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How to Be a Better Listener

 

if you’ve read the story about our beginning, then you know this organization was   founded on creating more authentic conversations. This doesn’t mean that you go   out of your way to seek somebody out who is different from you and then get to   know  them. We are talking more about getting to know people in real time and being   kind. Taking a moment to realize that we are all socialized and have preconceived   notions about strangers, but making an effort to drop our judgments and really get to   know humans for who they are as God intended. Not what they look like or where     they’re from.

An example of what we mean by this can be seen in a very real conversation we had with one of our Sharers. This particular Sharer was struggling with feeling like an outcast due to their disability. We had been talking with them for a few days when this topic entered its way into the conversation:

We are truly just advocating for active listening over passive listening. This includes topics that may take us out of our comfort zone, which may mean discussing subjects you have limited experience in. This could be about mental health, relationships, financial situations, differing abilities, and more. Since you may not know how to have conversations about these things, step one is learning how to listen to those who want to talk about them. This will help you get to know the person you are talking to for who they really are, not just what they look like. 

According to Giftoflifeinstitute.org, 

Passive listening is listening without reacting: allowing someone to speak, without interrupting. Not doing anything else at the same time, and yet not really paying attention to what’s being said. Passive listening is one-way communication where the receiver doesn’t provide feedback or ask questions and may or may not understand the sender’s message.

Active listening includes responses that demonstrate that you understand what the other person is trying to tell you about his or her experience. This is a communication technique that’s very different from the passive or unfocused listening that we often adopt in everyday conversation.

When you accurately reflect back to a person what’s been said, you show that you’ve been listening—not just hearing—and that you genuinely understand the feeling/s or message/s they are trying to convey. This creates an environment that allows the speaker to go deeper, and sometimes even to come to new realizations. It’s the basis for trust and respect. It’s also the foundation you need to better serve both donor and recipient families.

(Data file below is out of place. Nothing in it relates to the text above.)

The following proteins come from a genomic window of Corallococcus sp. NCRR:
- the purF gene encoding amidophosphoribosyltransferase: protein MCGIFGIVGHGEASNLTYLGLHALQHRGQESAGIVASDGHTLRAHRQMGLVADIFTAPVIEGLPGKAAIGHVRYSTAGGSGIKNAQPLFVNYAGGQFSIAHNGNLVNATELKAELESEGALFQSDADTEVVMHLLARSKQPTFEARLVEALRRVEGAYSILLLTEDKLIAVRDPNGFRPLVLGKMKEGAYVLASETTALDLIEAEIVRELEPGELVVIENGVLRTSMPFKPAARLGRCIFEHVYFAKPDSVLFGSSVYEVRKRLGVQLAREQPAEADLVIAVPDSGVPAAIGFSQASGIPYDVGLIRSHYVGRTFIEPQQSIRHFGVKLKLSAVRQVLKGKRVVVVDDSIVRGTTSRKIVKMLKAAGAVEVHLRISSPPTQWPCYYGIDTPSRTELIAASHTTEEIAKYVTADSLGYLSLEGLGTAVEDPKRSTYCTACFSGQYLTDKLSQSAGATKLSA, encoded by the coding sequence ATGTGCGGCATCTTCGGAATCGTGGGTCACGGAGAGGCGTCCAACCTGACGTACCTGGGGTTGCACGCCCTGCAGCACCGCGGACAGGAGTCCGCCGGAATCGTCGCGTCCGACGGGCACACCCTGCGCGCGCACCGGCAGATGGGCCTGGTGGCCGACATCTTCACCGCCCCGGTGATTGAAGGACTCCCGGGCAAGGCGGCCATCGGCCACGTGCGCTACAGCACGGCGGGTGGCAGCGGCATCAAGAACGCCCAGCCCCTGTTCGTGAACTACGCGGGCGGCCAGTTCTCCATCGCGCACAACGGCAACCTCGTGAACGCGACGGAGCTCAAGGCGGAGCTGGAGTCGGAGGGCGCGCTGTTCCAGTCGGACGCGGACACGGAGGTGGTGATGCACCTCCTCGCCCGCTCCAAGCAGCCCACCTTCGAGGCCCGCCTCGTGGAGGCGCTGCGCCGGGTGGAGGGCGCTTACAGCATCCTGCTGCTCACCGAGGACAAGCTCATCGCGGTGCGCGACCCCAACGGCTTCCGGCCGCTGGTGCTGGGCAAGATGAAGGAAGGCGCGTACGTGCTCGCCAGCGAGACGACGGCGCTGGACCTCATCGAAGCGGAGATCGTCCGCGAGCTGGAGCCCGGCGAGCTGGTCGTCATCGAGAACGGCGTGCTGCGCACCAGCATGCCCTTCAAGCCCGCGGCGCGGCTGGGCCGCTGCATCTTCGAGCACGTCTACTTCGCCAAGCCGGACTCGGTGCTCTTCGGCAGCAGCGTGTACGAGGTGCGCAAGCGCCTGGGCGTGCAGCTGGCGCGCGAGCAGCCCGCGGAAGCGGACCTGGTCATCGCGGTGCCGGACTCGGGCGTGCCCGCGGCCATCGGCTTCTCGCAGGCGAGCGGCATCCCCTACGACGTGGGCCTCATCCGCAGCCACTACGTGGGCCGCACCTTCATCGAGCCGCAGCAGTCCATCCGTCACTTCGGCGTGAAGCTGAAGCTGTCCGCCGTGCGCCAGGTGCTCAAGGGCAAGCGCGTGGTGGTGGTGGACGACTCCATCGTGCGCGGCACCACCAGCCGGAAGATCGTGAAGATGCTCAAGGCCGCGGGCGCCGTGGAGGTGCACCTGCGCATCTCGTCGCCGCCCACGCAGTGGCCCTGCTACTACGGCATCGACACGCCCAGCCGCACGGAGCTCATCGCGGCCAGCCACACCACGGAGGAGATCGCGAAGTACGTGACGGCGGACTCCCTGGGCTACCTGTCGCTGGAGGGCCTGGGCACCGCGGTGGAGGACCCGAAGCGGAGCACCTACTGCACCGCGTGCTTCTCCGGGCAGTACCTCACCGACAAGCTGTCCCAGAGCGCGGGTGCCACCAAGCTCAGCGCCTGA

Read more here: http://www.giftoflifeinstitute.org/the-importance-of-active-listening/

Now that you know about active listening, check out these tips to help you sharpen your listening skills to fulfill our mission: Listen to love everyone, everywhere.

1. Listen to genuinely learn about a person. Not to just be polite.

When somebody is speaking to us, we often feel obligated to listen in order to fulfill a social norm. Why is that? Think for a moment. Can you recall a time that someone began chatting with you, and you only listened to be polite? Take that to the next level. Next time you are chatting with someone, lean into their words and tune in.

Listening is good, but the intent has to be curiosity, not generosity. True dialogue does not happen when we pretend to listen, and it certainly cannot happen if we are not listening at all.” says Ajit Singh, partner for the early stage venture fund Artiman Ventures and consulting professor in the School of Medicine at Stanford University.

If you’ve had a conversation with somebody and walked away without learning anything, you may want to check your listening skills and intentions. This leads me to tip #2.Check your assumptions. Are you anticipating the conversation?

If you are already positive that you know what the person is going to say, you will be primed to accept the things that align with your preconceived notions. This means that anything you were not expecting the person to say will probably be missed since you were only listening to hear what you were expecting to hear. 

If you are genuinely interested in what the person is going to say, you begin the conversation in an environment where the speaker feels truly understood and appreciated. Plus, you can actually hear and understand what they are saying rather than waiting to hear the points you have anticipated.